Biointelligence

June 22, 2010

Prediction of protein–RNA binding sites by a random forest method with combined features

Filed under: Bioinformatics — Biointelligence: Education,Training & Consultancy Services @ 5:08 am

Protein–RNA interactions play a key role in a number of biological processes, such as protein synthesis, mRNA processing, mRNA assembly, ribosome function and eukaryotic spliceosomes. As a result, a reliable identification of RNA binding site of a protein is important for functional annotation and site-directed mutagenesis. Accumulated data of experimental protein–RNA interactions reveal that a RNA binding residue with different neighbor amino acids often exhibits different preferences for its RNA partners, which in turn can be assessed by the interacting interdependence of the amino acid fragment and RNA nucleotide.

Results: In this work, we propose a novel classification method to identify the RNA binding sites in proteins by combining a new interacting feature (interaction propensity) with other sequence- and structure-based features. Specifically, the interaction propensity represents a binding specificity of a protein residue to the interacting RNA nucleotide by considering its two-side neighborhood in a protein residue triplet. The sequence as well as the structure-based features of the residues are combined together to discriminate the interaction propensity of amino acids with RNA. We predict RNA interacting residues in proteins by implementing a well-built random forest classifier. The experiments show that our method is able to detect the annotated protein–RNA interaction sites in a high accuracy. Our method achieves an accuracy of 84.5%, F-measure of 0.85 and AUC of 0.92 prediction of the RNA binding residues for a dataset containing 205 non-homologous RNA binding proteins, and also outperforms several existing RNA binding residue predictors, such as RNABindR, BindN, RNAProB and PPRint, and some alternative machine learning methods, such as support vector machine, naive Bayes and neural network in the comparison study. Furthermore, we provide some biological insights into the roles of sequences and structures in protein–RNA interactions by both evaluating the importance of features for their contributions in predictive accuracy and analyzing the binding patterns of interacting residues.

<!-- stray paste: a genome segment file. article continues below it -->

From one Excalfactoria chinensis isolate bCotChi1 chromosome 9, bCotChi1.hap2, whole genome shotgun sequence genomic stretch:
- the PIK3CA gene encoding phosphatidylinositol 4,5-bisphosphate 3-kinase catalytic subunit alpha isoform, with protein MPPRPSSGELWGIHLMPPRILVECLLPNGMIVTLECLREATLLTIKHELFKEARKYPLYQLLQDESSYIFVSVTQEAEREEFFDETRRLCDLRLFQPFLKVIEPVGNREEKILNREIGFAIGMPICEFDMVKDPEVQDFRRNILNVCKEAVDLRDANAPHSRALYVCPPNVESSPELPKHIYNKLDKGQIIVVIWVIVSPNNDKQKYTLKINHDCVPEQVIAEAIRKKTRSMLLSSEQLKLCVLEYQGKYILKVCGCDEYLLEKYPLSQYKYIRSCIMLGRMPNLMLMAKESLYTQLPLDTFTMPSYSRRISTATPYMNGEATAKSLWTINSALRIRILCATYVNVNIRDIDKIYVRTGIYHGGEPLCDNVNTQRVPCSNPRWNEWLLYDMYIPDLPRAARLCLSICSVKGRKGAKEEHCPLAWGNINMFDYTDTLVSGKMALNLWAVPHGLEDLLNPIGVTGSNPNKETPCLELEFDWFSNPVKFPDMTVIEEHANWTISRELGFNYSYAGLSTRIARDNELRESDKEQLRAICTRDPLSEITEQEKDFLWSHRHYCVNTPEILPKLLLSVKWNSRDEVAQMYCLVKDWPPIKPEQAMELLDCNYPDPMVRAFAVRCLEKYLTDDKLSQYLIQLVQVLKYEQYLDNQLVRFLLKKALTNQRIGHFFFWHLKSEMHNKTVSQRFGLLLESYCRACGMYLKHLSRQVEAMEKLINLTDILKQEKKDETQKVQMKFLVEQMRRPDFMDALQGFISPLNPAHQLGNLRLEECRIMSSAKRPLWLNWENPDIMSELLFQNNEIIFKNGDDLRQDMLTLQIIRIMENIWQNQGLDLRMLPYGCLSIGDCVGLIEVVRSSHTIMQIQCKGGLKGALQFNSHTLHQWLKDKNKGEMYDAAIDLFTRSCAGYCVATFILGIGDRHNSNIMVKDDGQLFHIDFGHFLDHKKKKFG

Availability: All the source data and code are available at http://www.aporc.org/doc/wiki/PRNA or http://www.sysbio.ac.cn/datatools.asp

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